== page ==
"The example [of successful nationalization] might have grave effects on U.S. oil concession in other parts of the world," Eisenhower notes in one Cabinet discussion.

The documents show how the CIA guided virtually every step of Mossadegh's removal, including helping generate pro-monarchy, anti-Mossadegh protests on the streets. In one paper, Kermit Roosevelt Jr. — the chief CIA official orchestrating the coup, and someone with perhaps the most 20th-century American name possible — was thrilled when the military started to pound leftist counter-demonstrators from the Tudeh Party, which was linked to Moscow.

"There was one other very encouraging sign Sunday evening, and that was that Tudeh began some demonstrations ... and acting without orders, the Army started to beat the hell out of them, and they carted away four truckloads of bloody Tudeh demonstrators Sunday afternoon, and they had no authorization," Roosevelt said. "It was just a spontaneous thing, and that gave us tremendous encouragement." By then, Mossadegh had already slipped into exile. The shah would soon return and more than two decades of autocratic rule would follow.


Mossadegh supporters gather around a huge portrait of Kashani in 1951, who would later break ties with the premier. (Associated Press)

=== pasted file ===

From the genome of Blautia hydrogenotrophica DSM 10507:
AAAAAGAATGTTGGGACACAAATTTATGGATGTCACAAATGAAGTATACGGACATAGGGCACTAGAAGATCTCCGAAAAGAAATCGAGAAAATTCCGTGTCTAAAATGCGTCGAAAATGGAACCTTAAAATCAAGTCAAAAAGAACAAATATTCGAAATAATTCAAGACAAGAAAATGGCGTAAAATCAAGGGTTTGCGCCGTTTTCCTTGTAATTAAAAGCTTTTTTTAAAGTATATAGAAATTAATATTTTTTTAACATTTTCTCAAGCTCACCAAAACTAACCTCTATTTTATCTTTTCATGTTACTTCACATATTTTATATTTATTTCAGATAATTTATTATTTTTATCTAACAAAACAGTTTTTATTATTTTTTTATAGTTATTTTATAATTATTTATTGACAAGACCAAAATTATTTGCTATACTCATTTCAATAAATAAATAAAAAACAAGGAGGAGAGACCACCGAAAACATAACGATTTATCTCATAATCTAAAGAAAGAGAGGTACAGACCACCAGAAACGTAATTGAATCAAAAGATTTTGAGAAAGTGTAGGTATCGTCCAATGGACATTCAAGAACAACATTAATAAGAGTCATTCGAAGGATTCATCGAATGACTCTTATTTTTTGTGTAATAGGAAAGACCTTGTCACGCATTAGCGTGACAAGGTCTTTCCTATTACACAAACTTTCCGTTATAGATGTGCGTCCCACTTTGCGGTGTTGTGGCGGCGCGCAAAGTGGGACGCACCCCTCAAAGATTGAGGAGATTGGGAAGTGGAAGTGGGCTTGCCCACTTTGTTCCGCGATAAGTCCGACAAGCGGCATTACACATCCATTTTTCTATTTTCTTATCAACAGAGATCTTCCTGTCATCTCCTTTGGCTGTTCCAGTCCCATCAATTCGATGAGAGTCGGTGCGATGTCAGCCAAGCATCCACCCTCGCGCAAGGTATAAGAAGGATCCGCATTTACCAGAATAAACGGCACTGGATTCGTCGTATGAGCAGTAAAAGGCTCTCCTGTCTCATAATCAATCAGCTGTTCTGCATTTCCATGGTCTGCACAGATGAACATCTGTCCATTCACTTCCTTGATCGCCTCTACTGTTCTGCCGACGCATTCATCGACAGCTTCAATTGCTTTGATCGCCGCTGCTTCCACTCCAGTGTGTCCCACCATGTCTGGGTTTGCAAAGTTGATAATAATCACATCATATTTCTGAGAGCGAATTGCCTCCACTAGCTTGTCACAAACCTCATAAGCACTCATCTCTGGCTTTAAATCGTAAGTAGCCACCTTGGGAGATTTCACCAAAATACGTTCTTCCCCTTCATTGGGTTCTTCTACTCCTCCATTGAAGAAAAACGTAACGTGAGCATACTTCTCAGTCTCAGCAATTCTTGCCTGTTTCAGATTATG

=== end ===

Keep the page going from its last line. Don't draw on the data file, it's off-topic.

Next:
Another revelation from the new archive shows how the CIA also wooed Ayatollah Abol-Ghasem Kashani, perhaps the most important religious figure at the time, whose dropping of support for Mossadegh proved fatal for his ruleThe new documents show that Kashani, who was an inspiration for the Islamic Republic's founder, Ayatollah Ruhollah Khomeini, solicited financial assistance from the Americans. When the shah landed in Iran in August 1953, some Islamist newspapers hailed the coup that ousted Mossadegh as a "holy uprising."

There are many ironies to unwind here. But it's not clear the current administration is sensitive to any of them.

Last month, Secretary of State Rex Tillerson seemed to suggest that regime change was the intent of the Trump administration, which has made no secret of its dislike of the Islamic Republic. At a session of the House Foreign Affairs Committee, Tillerson said that U.S. policy toward Iran would be to counter its attempts at regional "hegemony, contain their ability to develop obviously nuclear weapons, and to work toward support of those elements inside of Iran that would lead to a peaceful transition of that government."

That reference to elements working toward a "transition" led Iranian officials to fire back an angry response. "Since the 1950s, the United States tried to meddle in Iranian affairs by different strategies such as coup d’état, regime change, and military intervention," said Bahram Qassemi, a spokesman for the Iranian Foreign Ministry.

Although there many reasons to object to Iran's theocratic leadership, American officials play a dangerous and perhaps self-defeating game by displaying their historical amnesia.

"The things we did were 'covert,'" Eisenhower noted in a diary entry on Oct. 8, 1953. "If knowledge of them became public, we would not only be embarrassed in that region, but our chances to do anything of like nature in the future would almost totally disappear."